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dc.contributor.authorFournier, L
dc.contributor.authorCostaridou, L
dc.contributor.authorBidaut, L
dc.contributor.authorMichoux, N
dc.contributor.authorLecouvet, FE
dc.contributor.authorde Geus-Oei, L-F
dc.contributor.authorBoellaard, R
dc.contributor.authorOprea-Lager, DE
dc.contributor.authorObuchowski, NA
dc.contributor.authorCaroli, A
dc.contributor.authorKunz, WG
dc.contributor.authorOei, EH
dc.contributor.authorO'Connor, JPB
dc.contributor.authorMayerhoefer, ME
dc.contributor.authorFranca, M
dc.contributor.authorAlberich-Bayarri, A
dc.contributor.authorDeroose, CM
dc.contributor.authorLoewe, C
dc.contributor.authorManniesing, R
dc.contributor.authorCaramella, C
dc.contributor.authorLopci, E
dc.contributor.authorLassau, N
dc.contributor.authorPersson, A
dc.contributor.authorAchten, R
dc.contributor.authorRosendahl, K
dc.contributor.authorClement, O
dc.contributor.authorKotter, E
dc.contributor.authorGolay, X
dc.contributor.authorSmits, M
dc.contributor.authorDewey, M
dc.contributor.authorSullivan, DC
dc.contributor.authorvan der Lugt, A
dc.contributor.authordeSouza, NM
dc.contributor.authorEuropean Society Of Radiology
dc.date.accessioned2021-04-08T13:53:12Z
dc.date.available2021-04-08T13:53:12Z
dc.date.issued2021-01-25
dc.identifier.citationEuropean radiology, 2021
dc.identifier.issn0938-7994
dc.identifier.urihttps://repository.icr.ac.uk/handle/internal/4506
dc.identifier.eissn1432-1084
dc.identifier.doi10.1007/s00330-020-07598-8
dc.description.abstractExisting quantitative imaging biomarkers (QIBs) are associated with known biological tissue characteristics and follow a well-understood path of technical, biological and clinical validation before incorporation into clinical trials. In radiomics, novel data-driven processes extract numerous visually imperceptible statistical features from the imaging data with no a priori assumptions on their correlation with biological processes. The selection of relevant features (radiomic signature) and incorporation into clinical trials therefore requires additional considerations to ensure meaningful imaging endpoints. Also, the number of radiomic features tested means that power calculations would result in sample sizes impossible to achieve within clinical trials. This article examines how the process of standardising and validating data-driven imaging biomarkers differs from those based on biological associations. Radiomic signatures are best developed initially on datasets that represent diversity of acquisition protocols as well as diversity of disease and of normal findings, rather than within clinical trials with standardised and optimised protocols as this would risk the selection of radiomic features being linked to the imaging process rather than the pathology. Normalisation through discretisation and feature harmonisation are essential pre-processing steps. Biological correlation may be performed after the technical and clinical validity of a radiomic signature is established, but is not mandatory. Feature selection may be part of discovery within a radiomics-specific trial or represent exploratory endpoints within an established trial; a previously validated radiomic signature may even be used as a primary/secondary endpoint, particularly if associations are demonstrated with specific biological processes and pathways being targeted within clinical trials. KEY POINTS: • Data-driven processes like radiomics risk false discoveries due to high-dimensionality of the dataset compared to sample size, making adequate diversity of the data, cross-validation and external validation essential to mitigate the risks of spurious associations and overfitting. • Use of radiomic signatures within clinical trials requires multistep standardisation of image acquisition, image analysis and data mining processes. • Biological correlation may be established after clinical validation but is not mandatory.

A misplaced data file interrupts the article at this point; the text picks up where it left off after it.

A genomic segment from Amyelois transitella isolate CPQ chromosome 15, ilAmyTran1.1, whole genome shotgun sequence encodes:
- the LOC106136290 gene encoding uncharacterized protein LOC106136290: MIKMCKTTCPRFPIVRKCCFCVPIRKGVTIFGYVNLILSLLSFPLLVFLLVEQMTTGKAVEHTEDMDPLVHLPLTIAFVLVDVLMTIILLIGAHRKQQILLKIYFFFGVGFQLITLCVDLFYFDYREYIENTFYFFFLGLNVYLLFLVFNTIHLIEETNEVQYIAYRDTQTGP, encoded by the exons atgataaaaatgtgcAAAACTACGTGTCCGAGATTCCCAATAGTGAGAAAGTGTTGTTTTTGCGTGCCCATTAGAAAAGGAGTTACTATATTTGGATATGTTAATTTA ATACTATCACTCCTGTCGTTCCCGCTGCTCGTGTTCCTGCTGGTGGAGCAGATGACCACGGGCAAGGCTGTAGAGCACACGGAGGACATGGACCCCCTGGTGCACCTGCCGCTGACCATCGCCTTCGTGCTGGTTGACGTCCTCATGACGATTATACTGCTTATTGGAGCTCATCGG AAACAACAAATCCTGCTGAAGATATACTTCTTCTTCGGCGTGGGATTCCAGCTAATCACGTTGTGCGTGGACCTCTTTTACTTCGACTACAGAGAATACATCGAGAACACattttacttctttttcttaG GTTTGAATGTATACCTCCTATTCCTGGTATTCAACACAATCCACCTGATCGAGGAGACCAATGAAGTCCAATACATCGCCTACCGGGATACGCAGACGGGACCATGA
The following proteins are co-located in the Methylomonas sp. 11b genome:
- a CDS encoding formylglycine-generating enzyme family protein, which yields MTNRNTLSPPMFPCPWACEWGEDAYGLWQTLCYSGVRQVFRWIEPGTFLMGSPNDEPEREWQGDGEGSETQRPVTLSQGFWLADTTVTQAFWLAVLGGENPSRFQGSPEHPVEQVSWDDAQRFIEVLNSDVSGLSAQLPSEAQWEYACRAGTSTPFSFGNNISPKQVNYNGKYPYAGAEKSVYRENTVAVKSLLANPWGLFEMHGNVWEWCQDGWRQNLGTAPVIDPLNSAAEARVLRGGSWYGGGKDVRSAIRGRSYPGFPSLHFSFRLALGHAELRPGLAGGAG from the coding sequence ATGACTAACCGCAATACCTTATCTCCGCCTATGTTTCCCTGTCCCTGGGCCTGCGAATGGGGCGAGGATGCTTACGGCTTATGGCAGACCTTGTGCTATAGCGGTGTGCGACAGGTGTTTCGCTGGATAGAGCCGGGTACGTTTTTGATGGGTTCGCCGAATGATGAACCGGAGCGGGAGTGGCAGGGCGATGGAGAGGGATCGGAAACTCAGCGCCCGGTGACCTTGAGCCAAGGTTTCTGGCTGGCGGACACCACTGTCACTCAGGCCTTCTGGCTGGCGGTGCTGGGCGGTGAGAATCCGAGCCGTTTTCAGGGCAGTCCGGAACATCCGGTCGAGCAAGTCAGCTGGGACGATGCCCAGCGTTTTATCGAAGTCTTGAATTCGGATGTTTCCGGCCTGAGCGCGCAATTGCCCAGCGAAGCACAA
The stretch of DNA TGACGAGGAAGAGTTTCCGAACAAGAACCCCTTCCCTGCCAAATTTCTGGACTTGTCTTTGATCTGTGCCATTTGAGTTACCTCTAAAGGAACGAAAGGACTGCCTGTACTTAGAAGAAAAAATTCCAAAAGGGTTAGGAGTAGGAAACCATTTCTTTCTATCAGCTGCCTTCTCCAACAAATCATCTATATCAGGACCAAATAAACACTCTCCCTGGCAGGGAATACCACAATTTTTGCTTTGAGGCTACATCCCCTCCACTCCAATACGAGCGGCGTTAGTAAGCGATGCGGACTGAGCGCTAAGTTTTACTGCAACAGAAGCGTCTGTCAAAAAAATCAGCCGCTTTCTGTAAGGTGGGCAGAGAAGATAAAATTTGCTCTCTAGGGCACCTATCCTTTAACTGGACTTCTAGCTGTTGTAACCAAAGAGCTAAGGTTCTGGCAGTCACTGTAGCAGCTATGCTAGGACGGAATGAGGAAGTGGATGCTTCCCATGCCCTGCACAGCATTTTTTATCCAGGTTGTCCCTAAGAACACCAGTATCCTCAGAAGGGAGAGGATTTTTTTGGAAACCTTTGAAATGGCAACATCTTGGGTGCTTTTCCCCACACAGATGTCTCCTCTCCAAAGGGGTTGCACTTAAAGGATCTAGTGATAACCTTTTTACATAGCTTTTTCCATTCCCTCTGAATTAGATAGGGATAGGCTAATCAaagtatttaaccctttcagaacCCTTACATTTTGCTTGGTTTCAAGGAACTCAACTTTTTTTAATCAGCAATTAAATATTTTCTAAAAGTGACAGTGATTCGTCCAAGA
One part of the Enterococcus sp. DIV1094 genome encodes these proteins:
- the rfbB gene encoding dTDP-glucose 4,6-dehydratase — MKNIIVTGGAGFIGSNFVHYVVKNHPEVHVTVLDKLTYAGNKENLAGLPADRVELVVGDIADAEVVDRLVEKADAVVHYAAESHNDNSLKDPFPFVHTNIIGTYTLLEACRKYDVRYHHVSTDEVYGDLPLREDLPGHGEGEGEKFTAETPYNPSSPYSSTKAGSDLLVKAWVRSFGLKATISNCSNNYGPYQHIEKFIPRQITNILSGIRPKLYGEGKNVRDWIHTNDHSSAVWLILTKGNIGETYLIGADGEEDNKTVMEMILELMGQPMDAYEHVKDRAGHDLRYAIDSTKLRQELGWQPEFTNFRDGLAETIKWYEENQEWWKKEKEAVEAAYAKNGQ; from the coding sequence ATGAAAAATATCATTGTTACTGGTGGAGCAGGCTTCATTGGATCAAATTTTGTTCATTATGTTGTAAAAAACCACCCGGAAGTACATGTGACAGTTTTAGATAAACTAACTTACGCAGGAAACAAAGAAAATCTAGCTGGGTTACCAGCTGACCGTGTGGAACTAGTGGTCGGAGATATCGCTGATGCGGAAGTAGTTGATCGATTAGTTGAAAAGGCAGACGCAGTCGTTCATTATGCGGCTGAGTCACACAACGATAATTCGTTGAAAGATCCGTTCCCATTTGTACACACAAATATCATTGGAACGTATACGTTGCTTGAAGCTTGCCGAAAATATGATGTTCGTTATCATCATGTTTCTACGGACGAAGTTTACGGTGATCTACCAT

dc.formatPrint-Electronic
dc.languageeng
dc.language.isoeng
dc.rights.urihttps://creativecommons.org/licenses/by/4.0
dc.titleIncorporating radiomics into clinical trials: expert consensus endorsed by the European Society of Radiology on considerations for data-driven compared to biologically driven quantitative biomarkers.
dc.typeJournal Article
dcterms.dateAccepted2020-12-03
rioxxterms.versionVoR
rioxxterms.versionofrecord10.1007/s00330-020-07598-8
rioxxterms.licenseref.urihttps://creativecommons.org/licenses/by/4.0
rioxxterms.licenseref.startdate2021-01-25
rioxxterms.typeJournal Article/Review
dc.relation.isPartOfEuropean radiology
pubs.notesNot known
pubs.organisational-group/ICR
pubs.organisational-group/ICR/Primary Group
pubs.organisational-group/ICR/Primary Group/ICR Divisions
pubs.organisational-group/ICR/Primary Group/ICR Divisions/Radiotherapy and Imaging
pubs.organisational-group/ICR/Primary Group/ICR Divisions/Radiotherapy and Imaging/Magnetic Resonance
pubs.organisational-group/ICR/Primary Group/ICR Divisions/Radiotherapy and Imaging/Quantitative Biomedical Imaging
pubs.organisational-group/ICR
pubs.organisational-group/ICR/Primary Group
pubs.organisational-group/ICR/Primary Group/ICR Divisions
pubs.organisational-group/ICR/Primary Group/ICR Divisions/Radiotherapy and Imaging
pubs.organisational-group/ICR/Primary Group/ICR Divisions/Radiotherapy and Imaging/Magnetic Resonance
pubs.organisational-group/ICR/Primary Group/ICR Divisions/Radiotherapy and Imaging/Quantitative Biomedical Imaging
pubs.publication-statusPublished
pubs.embargo.termsNot known
icr.researchteamMagnetic Resonance
icr.researchteamQuantitative Biomedical Imaging
icr.researchteamMagnetic Resonanceen_US
icr.researchteamQuantitative Biomedical Imagingen_US
dc.contributor.icrauthordeSouza, Nanditaen
dc.contributor.icrauthorO'Connor, James Patricken


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Except where otherwise noted, this item's license is described as https://creativecommons.org/licenses/by/4.0